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An Essential Guide for the Battles Ahead

By Matthew Boedy

Understanding Academic Freedom by Henry Reichman. Baltimore: Johns Hopkins University Press, 2021.

In his 2019 book The Future of Academic Freedom, Henry Reichman laid out the massive threats facing academic freedom. That book is a practical and informative guide for faculty who, over the decades, have too often taken for granted a principle so central to higher education. Last year, Reichman, past chair of the AAUP’s Committee A on Academic Freedom and Tenure, published a companion book, Understanding Academic Freedom, in which subtle reminders about the vulnerability of academic freedom have given way to stark warnings. He writes in the introduction that academic freedom “may now be in as much danger as at any time since the dark days of the 1950s anti-Communist hysteria.”

For any reader not sufficiently awakened to the perilous state of academic freedom by Reichman’s 2019 book—which discussed practical questions in chapters such as “Can Unions Defend Academic Freedom?” and “Can Outside Donors Endanger Academic Freedom?”—the examples that open his 2021 book should be as alarming as a bullhorn or a red flag. References to faculty members who were “pressured to resign,” “dismissed,” or “fired” speak not only to particular threats to academic freedom but also to the often losing battles that the AAUP undertakes nationally and locally on behalf of academic freedom. Of the seven cases described in the opening lines of the book, only two could be deemed successful defenses of academic freedom, as only those two professors kept their jobs. Other failures litter the book's two-hundred pages. We have won some battles, but we should also remember those we have lost.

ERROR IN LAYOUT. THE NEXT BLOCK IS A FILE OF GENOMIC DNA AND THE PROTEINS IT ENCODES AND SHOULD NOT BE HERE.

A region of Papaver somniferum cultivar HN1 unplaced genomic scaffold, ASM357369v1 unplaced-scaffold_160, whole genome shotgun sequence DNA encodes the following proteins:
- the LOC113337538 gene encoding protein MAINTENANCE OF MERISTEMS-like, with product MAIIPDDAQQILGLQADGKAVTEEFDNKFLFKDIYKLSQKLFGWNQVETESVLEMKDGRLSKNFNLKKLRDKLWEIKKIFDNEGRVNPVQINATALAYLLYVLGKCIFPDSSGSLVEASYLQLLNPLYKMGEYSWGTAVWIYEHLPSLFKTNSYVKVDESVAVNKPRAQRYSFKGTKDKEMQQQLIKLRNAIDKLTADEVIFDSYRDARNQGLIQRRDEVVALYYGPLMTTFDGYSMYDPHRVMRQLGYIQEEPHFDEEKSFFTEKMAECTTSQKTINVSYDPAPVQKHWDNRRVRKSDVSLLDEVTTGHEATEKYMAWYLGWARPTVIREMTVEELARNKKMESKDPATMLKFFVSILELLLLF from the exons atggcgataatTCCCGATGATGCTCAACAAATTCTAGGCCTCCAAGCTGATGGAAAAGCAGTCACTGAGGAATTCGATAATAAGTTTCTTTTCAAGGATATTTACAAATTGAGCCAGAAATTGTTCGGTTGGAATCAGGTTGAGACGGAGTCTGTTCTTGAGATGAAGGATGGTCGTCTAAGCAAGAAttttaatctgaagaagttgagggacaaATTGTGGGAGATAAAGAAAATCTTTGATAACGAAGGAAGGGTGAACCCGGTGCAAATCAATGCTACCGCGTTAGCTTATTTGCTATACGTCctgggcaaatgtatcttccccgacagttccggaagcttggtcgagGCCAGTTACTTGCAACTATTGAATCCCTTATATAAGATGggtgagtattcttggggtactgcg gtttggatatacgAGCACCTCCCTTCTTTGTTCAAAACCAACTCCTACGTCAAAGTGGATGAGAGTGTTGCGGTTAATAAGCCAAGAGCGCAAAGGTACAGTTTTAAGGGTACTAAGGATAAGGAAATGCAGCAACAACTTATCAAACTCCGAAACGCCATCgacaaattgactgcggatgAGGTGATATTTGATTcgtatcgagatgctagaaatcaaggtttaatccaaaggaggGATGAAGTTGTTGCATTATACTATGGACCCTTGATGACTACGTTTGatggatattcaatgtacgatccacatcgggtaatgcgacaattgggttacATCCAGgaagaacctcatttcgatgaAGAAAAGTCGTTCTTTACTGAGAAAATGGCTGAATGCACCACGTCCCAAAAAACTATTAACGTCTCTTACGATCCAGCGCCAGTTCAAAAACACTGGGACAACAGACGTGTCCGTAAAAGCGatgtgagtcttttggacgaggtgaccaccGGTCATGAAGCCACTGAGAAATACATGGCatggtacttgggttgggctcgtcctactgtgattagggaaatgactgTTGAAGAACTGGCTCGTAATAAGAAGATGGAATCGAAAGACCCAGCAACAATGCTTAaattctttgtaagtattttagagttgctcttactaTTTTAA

As the president of a state AAUP conference in the antiunion state of Georgia, where the university system board of regents recently gutted tenure, I read Reichman’s book with great interest. And soon after finishing it, I used language from it to organize talking points against legislation that mirrors laws, known as educational gag orders, already passed elsewhere. There are no better guides than Reichman’s 2019 and 2021 books for administrators, state legislators, and faculty to learn more about the academic freedom principles at stake in the intense battles ahead.

For audiences who invoke the social media lingo of “tl;dr” or “too long; didn’t read,” the last section of Understanding Academic Freedom is noteworthy. In the book’s appendix, Reichman provides a seven-page summary of key principles of academic freedom.

The chapters in Understanding Academic Freedom echo those in Reichman’s 2019 book. Although chapters in either book can be read individually, those in the 2021 book cohere around a broader focus on understanding academic freedom. The concept is multifaceted and faces a multipronged attack in the United States, but if you are looking for general principles applied to a specific academic freedom problem that you are facing—such as those regarding institutional review boards, calls for “neutrality” in teaching, or protection against the myth of tenured faculty as “deadwood”—then relevant portions of Reichman’s succinct 2021 prose will meet that need.

For example, in the chapter titled “Citizenship” in Understanding Academic Freedom, Reichman revisits the subject of a 2019 chapter on faculty members speaking freely as citizens. He tells those who would judge the social media posts of professors that they “must apply to a faculty member’s statements on social media the same fitness standard appropriate for older formats.” That strong admonition is paired, though, with a darker picture of the nonrenewal of contracts, particularly for non-tenure-track faculty, when administrations dislike professors’ social media posts. Reichman notes that “while such actions may be mitigated by union contracts,” vulnerability to such moves “remains high even among the unionized.” He adds that the “massive erosion” of the tenure system since the 1970s remains “by far the single gravest threat to academic freedom.”